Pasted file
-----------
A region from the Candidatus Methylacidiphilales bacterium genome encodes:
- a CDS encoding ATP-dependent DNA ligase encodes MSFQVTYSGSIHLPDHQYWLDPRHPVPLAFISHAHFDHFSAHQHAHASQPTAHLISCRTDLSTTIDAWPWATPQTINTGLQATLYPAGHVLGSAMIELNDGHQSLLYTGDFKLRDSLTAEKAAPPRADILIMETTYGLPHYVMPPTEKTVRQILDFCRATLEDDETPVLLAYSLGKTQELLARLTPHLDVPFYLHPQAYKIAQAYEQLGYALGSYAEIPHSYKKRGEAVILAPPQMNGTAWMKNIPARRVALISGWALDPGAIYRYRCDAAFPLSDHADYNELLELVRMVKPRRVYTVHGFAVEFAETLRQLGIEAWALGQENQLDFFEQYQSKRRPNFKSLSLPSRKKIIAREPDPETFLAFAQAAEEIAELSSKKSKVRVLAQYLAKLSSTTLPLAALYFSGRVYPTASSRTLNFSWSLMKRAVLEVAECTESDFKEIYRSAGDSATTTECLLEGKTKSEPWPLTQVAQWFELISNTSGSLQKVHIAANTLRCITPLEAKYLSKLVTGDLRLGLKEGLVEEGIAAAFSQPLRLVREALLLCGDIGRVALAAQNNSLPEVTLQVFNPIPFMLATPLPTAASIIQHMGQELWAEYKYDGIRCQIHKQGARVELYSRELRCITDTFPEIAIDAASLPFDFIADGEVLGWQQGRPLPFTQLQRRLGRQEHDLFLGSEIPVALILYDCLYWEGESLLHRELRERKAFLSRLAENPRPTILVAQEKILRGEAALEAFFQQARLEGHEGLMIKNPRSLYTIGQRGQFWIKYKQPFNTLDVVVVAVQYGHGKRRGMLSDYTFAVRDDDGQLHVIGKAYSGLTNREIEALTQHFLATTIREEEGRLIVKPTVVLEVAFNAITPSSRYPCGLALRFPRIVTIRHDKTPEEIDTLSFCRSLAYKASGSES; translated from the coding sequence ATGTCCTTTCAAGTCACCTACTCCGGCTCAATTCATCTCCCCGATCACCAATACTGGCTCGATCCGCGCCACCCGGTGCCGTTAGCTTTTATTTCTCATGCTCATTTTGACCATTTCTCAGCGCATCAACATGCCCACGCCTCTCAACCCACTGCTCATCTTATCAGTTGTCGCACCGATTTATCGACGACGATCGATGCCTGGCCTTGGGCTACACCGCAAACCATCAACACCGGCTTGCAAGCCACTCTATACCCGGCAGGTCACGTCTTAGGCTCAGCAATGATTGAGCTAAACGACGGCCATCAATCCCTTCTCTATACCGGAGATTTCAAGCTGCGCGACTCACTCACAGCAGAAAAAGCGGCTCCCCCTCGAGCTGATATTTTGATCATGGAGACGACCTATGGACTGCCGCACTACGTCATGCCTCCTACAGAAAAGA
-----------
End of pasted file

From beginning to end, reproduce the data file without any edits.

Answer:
A region from the Candidatus Methylacidiphilales bacterium genome encodes:
- a CDS encoding ATP-dependent DNA ligase encodes MSFQVTYSGSIHLPDHQYWLDPRHPVPLAFISHAHFDHFSAHQHAHASQPTAHLISCRTDLSTTIDAWPWATPQTINTGLQATLYPAGHVLGSAMIELNDGHQSLLYTGDFKLRDSLTAEKAAPPRADILIMETTYGLPHYVMPPTEKTVRQILDFCRATLEDDETPVLLAYSLGKTQELLARLTPHLDVPFYLHPQAYKIAQAYEQLGYALGSYAEIPHSYKKRGEAVILAPPQMNGTAWMKNIPARRVALISGWALDPGAIYRYRCDAAFPLSDHADYNELLELVRMVKPRRVYTVHGFAVEFAETLRQLGIEAWALGQENQLDFFEQYQSKRRPNFKSLSLPSRKKIIAREPDPETFLAFAQAAEEIAELSSKKSKVRVLAQYLAKLSSTTLPLAALYFSGRVYPTASSRTLNFSWSLMKRAVLEVAECTESDFKEIYRSAGDSATTTECLLEGKTKSEPWPLTQVAQWFELISNTSGSLQKVHIAANTLRCITPLEAKYLSKLVTGDLRLGLKEGLVEEGIAAAFSQPLRLVREALLLCGDIGRVALAAQNNSLPEVTLQVFNPIPFMLATPLPTAASIIQHMGQELWAEYKYDGIRCQIHKQGARVELYSRELRCITDTFPEIAIDAASLPFDFIADGEVLGWQQGRPLPFTQLQRRLGRQEHDLFLGSEIPVALILYDCLYWEGESLLHRELRERKAFLSRLAENPRPTILVAQEKILRGEAALEAFFQQARLEGHEGLMIKNPRSLYTIGQRGQFWIKYKQPFNTLDVVVVAVQYGHGKRRGMLSDYTFAVRDDDGQLHVIGKAYSGLTNREIEALTQHFLATTIREEEGRLIVKPTVVLEVAFNAITPSSRYPCGLALRFPRIVTIRHDKTPEEIDTLSFCRSLAYKASGSES; translated from the coding sequence ATGTCCTTTCAAGTCACCTACTCCGGCTCAATTCATCTCCCCGATCACCAATACTGGCTCGATCCGCGCCACCCGGTGCCGTTAGCTTTTATTTCTCATGCTCATTTTGACCATTTCTCAGCGCATCAACATGCCCACGCCTCTCAACCCACTGCTCATCTTATCAGTTGTCGCACCGATTTATCGACGACGATCGATGCCTGGCCTTGGGCTACACCGCAAACCATCAACACCGGCTTGCAAGCCACTCTATACCCGGCAGGTCACGTCTTAGGCTCAGCAATGATTGAGCTAAACGACGGCCATCAATCCCTTCTCTATACCGGAGATTTCAAGCTGCGCGACTCACTCACAGCAGAAAAAGCGGCTCCCCCTCGAGCTGATATTTTGATCATGGAGACGACCTATGGACTGCCGCACTACGTCATGCCTCCTACAGAAAAGA